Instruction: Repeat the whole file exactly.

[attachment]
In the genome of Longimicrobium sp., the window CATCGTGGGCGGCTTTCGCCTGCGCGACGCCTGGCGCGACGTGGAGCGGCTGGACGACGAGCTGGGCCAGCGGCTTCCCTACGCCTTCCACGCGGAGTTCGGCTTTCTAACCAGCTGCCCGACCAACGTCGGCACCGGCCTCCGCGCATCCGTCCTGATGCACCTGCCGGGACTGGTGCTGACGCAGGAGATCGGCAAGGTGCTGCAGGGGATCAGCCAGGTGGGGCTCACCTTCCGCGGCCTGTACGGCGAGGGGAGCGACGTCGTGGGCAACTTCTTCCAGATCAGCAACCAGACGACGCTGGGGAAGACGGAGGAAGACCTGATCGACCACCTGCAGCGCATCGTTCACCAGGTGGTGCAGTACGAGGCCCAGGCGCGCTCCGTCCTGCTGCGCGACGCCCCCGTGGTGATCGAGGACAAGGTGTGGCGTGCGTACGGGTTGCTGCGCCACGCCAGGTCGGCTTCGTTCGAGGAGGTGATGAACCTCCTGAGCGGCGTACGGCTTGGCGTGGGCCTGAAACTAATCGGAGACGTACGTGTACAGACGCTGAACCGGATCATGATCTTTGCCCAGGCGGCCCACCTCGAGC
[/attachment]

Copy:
In the genome of Longimicrobium sp., the window CATCGTGGGCGGCTTTCGCCTGCGCGACGCCTGGCGCGACGTGGAGCGGCTGGACGACGAGCTGGGCCAGCGGCTTCCCTACGCCTTCCACGCGGAGTTCGGCTTTCTAACCAGCTGCCCGACCAACGTCGGCACCGGCCTCCGCGCATCCGTCCTGATGCACCTGCCGGGACTGGTGCTGACGCAGGAGATCGGCAAGGTGCTGCAGGGGATCAGCCAGGTGGGGCTCACCTTCCGCGGCCTGTACGGCGAGGGGAGCGACGTCGTGGGCAACTTCTTCCAGATCAGCAACCAGACGACGCTGGGGAAGACGGAGGAAGACCTGATCGACCACCTGCAGCGCATCGTTCACCAGGTGGTGCAGTACGAGGCCCAGGCGCGCTCCGTCCTGCTGCGCGACGCCCCCGTGGTGATCGAGGACAAGGTGTGGCGTGCGTACGGGTTGCTGCGCCACGCCAGGTCGGCTTCGTTCGAGGAGGTGATGAACCTCCTGAGCGGCGTACGGCTTGGCGTGGGCCTGAAACTAATCGGAGACGTACGTGTACAGACGCTGAACCGGATCATGATCTTTGCCCAGGCGGCCCACCTCGAGC